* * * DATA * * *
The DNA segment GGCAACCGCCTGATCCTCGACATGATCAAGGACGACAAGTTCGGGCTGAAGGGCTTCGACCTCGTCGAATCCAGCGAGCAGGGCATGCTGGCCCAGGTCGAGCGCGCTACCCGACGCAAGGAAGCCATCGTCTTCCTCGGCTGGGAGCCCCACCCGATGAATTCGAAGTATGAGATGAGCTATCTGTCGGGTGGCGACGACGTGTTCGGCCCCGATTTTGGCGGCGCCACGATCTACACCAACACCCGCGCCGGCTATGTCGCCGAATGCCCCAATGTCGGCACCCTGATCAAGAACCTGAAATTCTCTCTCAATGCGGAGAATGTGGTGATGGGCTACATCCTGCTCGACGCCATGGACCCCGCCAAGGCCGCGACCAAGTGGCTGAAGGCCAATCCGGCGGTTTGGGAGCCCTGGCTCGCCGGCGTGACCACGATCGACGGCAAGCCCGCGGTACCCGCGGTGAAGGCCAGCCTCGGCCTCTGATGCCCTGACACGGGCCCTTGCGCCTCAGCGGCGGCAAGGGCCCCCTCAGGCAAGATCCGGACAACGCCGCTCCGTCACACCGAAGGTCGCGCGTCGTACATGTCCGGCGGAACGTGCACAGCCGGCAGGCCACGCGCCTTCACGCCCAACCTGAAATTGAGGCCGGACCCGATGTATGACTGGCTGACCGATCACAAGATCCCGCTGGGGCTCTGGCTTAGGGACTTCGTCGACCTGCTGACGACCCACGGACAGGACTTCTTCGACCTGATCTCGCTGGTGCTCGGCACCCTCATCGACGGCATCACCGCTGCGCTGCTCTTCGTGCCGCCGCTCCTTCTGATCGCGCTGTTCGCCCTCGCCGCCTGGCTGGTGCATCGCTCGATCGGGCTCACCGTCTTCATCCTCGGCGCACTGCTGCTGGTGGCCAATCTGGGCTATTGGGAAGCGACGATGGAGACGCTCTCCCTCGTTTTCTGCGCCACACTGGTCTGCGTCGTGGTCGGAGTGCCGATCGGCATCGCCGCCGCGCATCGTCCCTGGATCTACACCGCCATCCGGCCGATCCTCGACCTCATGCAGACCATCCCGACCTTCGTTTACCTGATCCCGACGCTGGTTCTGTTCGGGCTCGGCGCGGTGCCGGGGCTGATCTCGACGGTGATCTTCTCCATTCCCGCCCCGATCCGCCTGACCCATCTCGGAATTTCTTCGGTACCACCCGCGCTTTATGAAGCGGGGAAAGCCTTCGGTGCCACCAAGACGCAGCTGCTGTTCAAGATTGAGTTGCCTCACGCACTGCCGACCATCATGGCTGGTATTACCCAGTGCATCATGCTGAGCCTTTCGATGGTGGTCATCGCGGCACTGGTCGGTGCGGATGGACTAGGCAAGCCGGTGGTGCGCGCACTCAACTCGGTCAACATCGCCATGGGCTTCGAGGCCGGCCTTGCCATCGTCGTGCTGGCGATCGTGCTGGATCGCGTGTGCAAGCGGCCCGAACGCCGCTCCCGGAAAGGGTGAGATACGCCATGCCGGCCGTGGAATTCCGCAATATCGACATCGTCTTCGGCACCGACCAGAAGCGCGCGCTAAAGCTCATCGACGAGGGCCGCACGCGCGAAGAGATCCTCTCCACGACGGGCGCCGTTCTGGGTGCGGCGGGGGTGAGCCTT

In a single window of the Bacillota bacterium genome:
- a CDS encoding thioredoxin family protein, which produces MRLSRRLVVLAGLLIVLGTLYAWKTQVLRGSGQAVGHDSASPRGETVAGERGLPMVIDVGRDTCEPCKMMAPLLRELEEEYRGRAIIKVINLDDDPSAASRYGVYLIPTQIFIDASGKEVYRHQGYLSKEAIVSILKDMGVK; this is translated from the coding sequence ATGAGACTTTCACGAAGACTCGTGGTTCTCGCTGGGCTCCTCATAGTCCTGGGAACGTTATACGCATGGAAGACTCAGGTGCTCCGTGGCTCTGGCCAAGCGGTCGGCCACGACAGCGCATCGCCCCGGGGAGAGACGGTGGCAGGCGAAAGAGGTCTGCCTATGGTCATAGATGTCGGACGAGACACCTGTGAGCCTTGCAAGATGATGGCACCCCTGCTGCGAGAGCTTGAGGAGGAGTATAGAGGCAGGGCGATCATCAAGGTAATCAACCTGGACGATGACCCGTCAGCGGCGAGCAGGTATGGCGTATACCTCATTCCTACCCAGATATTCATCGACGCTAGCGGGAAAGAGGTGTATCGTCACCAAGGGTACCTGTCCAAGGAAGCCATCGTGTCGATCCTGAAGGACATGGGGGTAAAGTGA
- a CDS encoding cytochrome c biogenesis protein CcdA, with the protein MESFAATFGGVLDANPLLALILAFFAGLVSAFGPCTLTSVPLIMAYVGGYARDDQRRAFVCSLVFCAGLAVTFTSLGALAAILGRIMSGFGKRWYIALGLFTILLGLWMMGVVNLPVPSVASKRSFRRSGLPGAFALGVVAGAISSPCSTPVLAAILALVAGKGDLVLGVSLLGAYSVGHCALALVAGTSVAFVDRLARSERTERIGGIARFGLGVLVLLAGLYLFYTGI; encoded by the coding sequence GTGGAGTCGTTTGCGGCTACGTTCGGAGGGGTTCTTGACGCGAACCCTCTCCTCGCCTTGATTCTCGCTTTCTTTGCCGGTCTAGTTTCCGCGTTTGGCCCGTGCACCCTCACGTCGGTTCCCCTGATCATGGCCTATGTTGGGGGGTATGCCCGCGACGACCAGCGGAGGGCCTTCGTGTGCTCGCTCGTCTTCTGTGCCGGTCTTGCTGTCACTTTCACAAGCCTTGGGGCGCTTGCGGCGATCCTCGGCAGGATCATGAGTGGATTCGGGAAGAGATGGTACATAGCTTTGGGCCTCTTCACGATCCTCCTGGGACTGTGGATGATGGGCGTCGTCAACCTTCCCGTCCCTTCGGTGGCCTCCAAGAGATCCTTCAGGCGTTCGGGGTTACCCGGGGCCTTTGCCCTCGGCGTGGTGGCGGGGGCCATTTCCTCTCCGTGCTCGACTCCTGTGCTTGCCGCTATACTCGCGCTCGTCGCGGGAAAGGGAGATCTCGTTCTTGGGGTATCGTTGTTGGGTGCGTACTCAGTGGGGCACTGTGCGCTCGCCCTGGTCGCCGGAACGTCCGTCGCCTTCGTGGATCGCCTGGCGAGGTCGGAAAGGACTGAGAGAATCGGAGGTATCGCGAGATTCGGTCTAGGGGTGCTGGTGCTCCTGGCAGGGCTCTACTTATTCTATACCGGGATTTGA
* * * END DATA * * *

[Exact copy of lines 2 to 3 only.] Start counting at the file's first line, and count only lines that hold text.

In a single window of the Bacillota bacterium genome:
- a CDS encoding thioredoxin family protein, which produces MRLSRRLVVLAGLLIVLGTLYAWKTQVLRGSGQAVGHDSASPRGETVAGERGLPMVIDVGRDTCEPCKMMAPLLRELEEEYRGRAIIKVINLDDDPSAASRYGVYLIPTQIFIDASGKEVYRHQGYLSKEAIVSILKDMGVK; this is translated from the coding sequence ATGAGACTTTCACGAAGACTCGTGGTTCTCGCTGGGCTCCTCATAGTCCTGGGAACGTTATACGCATGGAAGACTCAGGTGCTCCGTGGCTCTGGCCAAGCGGTCGGCCACGACAGCGCATCGCCCCGGGGAGAGACGGTGGCAGGCGAAAGAGGTCTGCCTATGGTCATAGATGTCGGACGAGACACCTGTGAGCCTTGCAAGATGATGGCACCCCTGCTGCGAGAGCTTGAGGAGGAGTATAGAGGCAGGGCGATCATCAAGGTAATCAACCTGGACGATGACCCGTCAGCGGCGAGCAGGTATGGCGTATACCTCATTCCTACCCAGATATTCATCGACGCTAGCGGGAAAGAGGTGTATCGTCACCAAGGGTACCTGTCCAAGGAAGCCATCGTGTCGATCCTGAAGGACATGGGGGTAAAGTGA